Obstructive Sleep Apnea Syndrome
It is a syndrome characterized by repeated collapse of the upper airway during sleep, causing decreased airflow (hypopnea) and cessation of airflow (apnea). This results in sleep fragmentation with frequent arousals which causes symptoms such as excessive daytime sleepiness, personality changes and mental deterioration.
OSAS can occur at any age, including in children. However, it most commonly develops in middle-aged men who are overweight or obese. It is thought that as many as 4 in 100 middle-aged men and 2 in 100 middle-aged women develop OSAS.
Factors that increase the risk of developing OSAS or can make it worse include the following. They all increase the tendency of the narrowing in the throat at night to be worse than normal.
- Overweight and obesity, particularly if you have a thick neck, as the extra fat in the neck can squash your airway.
- Drinking alcohol in the evening. Alcohol relaxes muscles more than usual and makes the brain less responsive to an apnoea episode. This may lead to more severe apnoea episodes in people who may otherwise have mild OSAS.
- Enlarged tonsils.
- Taking sedative drugs such as sleeping tablets or tranquilisers.
- Having a small or receding lower jaw (a jaw that is set back further than normal).
- Daytime sleepiness. This is often different to just being tired. People with severe OSAS may fall asleep during the day, with serious consequences. For example, when driving, especially on long monotonous journeys such as on a motorway. A particular concern is the increased frequency of car crashes involving drivers with OSAS. Drivers with OSAS have a 7-12 increased risk of having a car crash compared to average. You should not drive or operate machinery if you feel sleepy.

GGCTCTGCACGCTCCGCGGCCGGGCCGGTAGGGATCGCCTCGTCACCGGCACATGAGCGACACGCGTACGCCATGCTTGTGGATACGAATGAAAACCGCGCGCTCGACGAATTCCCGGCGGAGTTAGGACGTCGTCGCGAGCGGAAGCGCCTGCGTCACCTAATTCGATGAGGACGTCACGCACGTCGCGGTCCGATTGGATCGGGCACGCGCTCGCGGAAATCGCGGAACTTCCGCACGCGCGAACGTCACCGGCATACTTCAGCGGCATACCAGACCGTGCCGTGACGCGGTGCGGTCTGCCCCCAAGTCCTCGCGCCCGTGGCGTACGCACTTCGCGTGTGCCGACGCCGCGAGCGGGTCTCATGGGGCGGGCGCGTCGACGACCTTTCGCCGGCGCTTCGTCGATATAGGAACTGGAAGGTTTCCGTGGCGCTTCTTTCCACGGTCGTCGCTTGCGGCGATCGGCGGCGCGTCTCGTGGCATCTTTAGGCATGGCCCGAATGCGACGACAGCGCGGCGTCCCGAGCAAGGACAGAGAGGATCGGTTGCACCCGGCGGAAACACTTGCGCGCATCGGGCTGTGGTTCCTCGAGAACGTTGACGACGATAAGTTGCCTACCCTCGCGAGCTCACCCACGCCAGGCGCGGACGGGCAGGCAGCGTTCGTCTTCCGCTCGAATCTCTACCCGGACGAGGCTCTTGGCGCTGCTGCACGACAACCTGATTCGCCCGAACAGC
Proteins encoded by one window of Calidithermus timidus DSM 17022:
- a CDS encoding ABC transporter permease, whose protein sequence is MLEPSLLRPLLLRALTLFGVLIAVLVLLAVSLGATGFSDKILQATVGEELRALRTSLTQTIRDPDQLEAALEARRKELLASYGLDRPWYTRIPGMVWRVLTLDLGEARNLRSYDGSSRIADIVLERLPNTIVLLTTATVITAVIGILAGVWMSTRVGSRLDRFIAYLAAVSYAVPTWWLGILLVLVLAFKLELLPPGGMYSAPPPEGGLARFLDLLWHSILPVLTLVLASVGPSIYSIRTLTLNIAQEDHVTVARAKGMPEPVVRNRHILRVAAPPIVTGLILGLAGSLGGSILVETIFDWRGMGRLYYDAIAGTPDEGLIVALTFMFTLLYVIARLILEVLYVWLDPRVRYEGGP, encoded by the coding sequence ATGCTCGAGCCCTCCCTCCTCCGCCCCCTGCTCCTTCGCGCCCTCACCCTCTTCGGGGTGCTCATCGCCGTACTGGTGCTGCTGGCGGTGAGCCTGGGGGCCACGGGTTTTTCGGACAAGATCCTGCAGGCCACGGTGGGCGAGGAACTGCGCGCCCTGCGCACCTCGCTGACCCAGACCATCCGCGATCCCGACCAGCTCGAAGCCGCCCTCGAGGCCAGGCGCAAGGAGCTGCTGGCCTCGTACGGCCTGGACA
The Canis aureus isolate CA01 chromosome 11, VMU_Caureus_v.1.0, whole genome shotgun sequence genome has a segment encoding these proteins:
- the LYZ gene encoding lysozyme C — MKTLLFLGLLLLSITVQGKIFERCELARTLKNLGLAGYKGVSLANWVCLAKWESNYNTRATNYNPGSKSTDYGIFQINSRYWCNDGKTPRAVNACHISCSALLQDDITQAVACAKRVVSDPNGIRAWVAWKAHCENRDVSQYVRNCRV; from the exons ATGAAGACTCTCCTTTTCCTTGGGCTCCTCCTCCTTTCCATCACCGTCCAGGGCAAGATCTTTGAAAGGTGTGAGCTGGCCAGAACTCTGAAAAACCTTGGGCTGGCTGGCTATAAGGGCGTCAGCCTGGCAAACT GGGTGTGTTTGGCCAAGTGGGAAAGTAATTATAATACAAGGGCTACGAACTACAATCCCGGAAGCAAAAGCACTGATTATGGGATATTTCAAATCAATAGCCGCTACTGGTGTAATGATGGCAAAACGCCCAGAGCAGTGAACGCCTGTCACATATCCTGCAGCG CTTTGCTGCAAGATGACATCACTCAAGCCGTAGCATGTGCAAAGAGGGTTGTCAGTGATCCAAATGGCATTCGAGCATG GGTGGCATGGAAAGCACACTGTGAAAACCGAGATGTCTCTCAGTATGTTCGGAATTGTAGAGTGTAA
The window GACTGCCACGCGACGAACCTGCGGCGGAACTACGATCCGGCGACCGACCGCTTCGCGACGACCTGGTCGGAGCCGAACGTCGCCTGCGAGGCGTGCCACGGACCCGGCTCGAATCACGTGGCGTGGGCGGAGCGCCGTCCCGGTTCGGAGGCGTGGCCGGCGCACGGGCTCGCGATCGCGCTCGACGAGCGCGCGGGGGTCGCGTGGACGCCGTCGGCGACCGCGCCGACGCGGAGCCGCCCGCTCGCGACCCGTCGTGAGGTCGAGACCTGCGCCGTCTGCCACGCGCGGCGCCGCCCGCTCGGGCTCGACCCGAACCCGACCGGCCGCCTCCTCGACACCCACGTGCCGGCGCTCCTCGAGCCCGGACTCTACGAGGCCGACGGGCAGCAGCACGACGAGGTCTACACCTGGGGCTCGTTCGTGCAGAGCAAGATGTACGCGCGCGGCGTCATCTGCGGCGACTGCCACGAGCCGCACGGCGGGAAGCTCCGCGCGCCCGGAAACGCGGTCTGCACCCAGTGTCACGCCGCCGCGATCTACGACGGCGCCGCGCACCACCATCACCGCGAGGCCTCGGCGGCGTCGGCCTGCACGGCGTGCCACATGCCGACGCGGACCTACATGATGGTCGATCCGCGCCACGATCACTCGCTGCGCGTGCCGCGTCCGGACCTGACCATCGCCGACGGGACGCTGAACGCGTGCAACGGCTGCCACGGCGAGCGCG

- Poor concentration and mental functioning during the day. This can lead to problems at work.
- Not feeling refreshed on waking.
- Morning headaches.
- Being irritable during the day.
You need to undergo a simple test called sleep study or polysomnography to detect your OSAS. A sleep study involves overnight monitoring of your sleep related parameters, oxygen levels with the help of small electrodes.
General measuresThings that can make a big difference include:
- Losing some weight if you are overweight or obese.
- Not drinking alcohol for 4-6 hours before going to bed.
- Not using sedative drugs.
- Stopping smoking if you are a smoker.
- Sleeping on your side or in a semi-propped position.
Continuous positive airway pressure (CPAP)
This is the most effective treatment for moderate or severe OSAS.
This treatment involves wearing a mask when you sleep. A quiet electrical pump is connected to the mask to pump room air into your nose at a slight pressure. The slightly increased air pressure keeps the throat open when you are breathing at night and so prevents the blockage of airflow. With CPAP there is an immediate improvement in sleep and other symptoms such as daytime fatigue and snoring.